Hundreds likely to lose jobs in Bonmarche rescue deal
About 240 workers at Bonmarche could lose their jobs when the collapsed clothing retailer closes 30 under-performing stores as sister chain Peacock looks set to buy it out of administration.
The stores, which employ around eight people in each, will close down on 11 December, administrators acting for the business said, and the staff will “potentially be made redundant”.
The remaining 285 stores will continue to trade, but will also be kept under review, and their future cannot be guaranteed.
“We deeply regret that, as part of the administration process, 30 stores will close and staff may be made redundant,” said administrator Tony Wright, from FRP Advisory.
The deal comes a month after Bonmarche collapsed into administration, putting a potential 2,887 jobs at risk across the country.
On top of the jobs lost in store, 25 people from middle management and head office have been laid off.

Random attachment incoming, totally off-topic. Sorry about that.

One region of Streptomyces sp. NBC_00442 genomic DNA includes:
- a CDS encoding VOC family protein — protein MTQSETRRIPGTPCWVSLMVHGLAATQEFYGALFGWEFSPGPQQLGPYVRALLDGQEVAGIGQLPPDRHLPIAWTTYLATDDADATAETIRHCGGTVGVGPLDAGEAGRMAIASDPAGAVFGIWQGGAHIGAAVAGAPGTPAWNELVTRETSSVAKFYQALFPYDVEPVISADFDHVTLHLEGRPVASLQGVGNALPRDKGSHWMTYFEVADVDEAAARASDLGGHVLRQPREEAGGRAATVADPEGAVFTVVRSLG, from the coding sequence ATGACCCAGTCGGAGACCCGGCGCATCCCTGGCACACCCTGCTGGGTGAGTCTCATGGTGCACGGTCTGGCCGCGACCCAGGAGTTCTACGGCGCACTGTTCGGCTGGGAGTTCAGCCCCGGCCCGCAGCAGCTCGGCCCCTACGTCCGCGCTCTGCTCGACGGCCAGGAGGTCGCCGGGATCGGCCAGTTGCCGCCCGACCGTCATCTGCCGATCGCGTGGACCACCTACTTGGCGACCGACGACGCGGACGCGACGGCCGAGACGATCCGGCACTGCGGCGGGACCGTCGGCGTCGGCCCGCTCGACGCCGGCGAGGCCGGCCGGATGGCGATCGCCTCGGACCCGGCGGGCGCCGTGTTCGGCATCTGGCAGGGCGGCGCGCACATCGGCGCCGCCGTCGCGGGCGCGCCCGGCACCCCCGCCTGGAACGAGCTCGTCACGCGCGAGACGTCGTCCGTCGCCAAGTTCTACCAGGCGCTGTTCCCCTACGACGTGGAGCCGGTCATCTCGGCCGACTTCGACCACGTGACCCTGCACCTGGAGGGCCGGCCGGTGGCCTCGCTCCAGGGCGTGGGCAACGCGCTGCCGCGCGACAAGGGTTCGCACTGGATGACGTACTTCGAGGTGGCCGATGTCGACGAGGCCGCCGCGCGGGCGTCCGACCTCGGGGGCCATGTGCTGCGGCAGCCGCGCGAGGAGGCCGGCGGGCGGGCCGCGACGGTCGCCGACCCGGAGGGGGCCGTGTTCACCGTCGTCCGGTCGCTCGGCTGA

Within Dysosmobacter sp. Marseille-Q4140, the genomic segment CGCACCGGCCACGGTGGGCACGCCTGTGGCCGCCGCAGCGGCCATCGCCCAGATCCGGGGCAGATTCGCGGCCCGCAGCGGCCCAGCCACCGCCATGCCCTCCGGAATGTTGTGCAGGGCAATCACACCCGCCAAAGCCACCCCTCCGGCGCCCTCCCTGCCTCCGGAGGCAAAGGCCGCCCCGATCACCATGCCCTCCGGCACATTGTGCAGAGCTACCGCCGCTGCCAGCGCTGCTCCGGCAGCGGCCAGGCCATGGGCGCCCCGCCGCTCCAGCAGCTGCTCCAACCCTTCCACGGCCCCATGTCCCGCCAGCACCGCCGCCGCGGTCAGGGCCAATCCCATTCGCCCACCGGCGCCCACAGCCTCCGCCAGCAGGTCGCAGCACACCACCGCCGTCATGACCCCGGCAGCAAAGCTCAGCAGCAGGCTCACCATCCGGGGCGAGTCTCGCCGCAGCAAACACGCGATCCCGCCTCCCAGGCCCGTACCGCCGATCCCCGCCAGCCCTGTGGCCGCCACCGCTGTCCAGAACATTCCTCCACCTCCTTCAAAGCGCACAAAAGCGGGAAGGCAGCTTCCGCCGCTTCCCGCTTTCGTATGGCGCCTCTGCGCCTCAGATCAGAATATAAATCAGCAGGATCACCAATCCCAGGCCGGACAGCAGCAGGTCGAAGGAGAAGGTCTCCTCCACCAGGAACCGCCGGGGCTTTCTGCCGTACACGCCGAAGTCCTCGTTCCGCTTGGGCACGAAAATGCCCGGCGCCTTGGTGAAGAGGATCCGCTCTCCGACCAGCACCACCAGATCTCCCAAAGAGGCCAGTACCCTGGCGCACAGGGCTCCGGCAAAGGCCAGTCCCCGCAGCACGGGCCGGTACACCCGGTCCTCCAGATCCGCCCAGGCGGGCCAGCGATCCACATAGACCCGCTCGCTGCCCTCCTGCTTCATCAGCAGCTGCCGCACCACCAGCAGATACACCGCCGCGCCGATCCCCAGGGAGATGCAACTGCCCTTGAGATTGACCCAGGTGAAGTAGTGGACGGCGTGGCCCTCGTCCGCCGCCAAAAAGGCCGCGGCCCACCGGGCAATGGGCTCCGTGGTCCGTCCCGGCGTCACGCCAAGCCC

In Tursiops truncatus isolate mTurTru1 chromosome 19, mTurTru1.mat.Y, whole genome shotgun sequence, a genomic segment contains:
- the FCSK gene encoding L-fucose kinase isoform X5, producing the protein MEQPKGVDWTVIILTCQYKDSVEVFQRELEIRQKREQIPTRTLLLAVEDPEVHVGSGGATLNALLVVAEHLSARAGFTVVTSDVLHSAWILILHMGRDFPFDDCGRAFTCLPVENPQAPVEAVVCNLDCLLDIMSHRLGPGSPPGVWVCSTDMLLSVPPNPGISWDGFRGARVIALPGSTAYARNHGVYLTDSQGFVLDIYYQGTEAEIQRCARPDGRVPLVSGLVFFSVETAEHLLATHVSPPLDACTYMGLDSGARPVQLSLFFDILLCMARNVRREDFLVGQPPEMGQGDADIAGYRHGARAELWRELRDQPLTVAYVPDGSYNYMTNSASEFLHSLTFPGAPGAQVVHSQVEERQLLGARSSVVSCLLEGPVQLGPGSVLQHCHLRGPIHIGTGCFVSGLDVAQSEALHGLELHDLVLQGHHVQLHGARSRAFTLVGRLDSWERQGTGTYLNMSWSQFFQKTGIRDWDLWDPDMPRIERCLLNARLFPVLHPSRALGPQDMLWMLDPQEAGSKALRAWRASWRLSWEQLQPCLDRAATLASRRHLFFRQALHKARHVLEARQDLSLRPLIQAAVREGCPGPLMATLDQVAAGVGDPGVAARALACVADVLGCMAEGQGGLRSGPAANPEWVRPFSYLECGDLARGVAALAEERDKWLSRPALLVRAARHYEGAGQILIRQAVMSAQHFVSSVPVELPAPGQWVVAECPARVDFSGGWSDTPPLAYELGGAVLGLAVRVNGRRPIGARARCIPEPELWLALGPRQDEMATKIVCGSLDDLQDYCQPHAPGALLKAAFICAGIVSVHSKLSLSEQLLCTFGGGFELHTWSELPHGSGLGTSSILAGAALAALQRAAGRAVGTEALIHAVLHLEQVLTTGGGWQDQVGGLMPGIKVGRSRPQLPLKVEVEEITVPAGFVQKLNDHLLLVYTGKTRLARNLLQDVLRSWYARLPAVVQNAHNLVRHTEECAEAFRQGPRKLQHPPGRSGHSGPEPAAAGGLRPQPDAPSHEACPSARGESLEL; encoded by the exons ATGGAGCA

The closures come as part of a deal with sister company Peacocks, which itself entered administration in 2012, along with Bonmarche. The two were rescued at the time by private equity firm Sun European Partners.
However, administrators stressed that the deal still hinges on negotiations with landlords, and due diligence, and could yet fail.
“Whilst we are optimistic that a transaction can be completed, ultimately it will depend on ongoing negotiations between our preferred bidder and landlords on market rents and there remains a risk that the business could cease to trade,” Wright said.
Nine companies are understood to have been in the running for Bonmarche, but Peacocks was chosen as the preferred bidder after the deadline passed on 15 November.
Bonmarche fell into administration in the middle of October after a series of profit warnings.
It blamed a “sustained period of challenging trading conditions” as the business became the latest victim of a malaise on the high street.
Bonmarche had been floated on the London Stock Exchange until earlier this year when retail tycoon Philip Day took over the struggling retailer.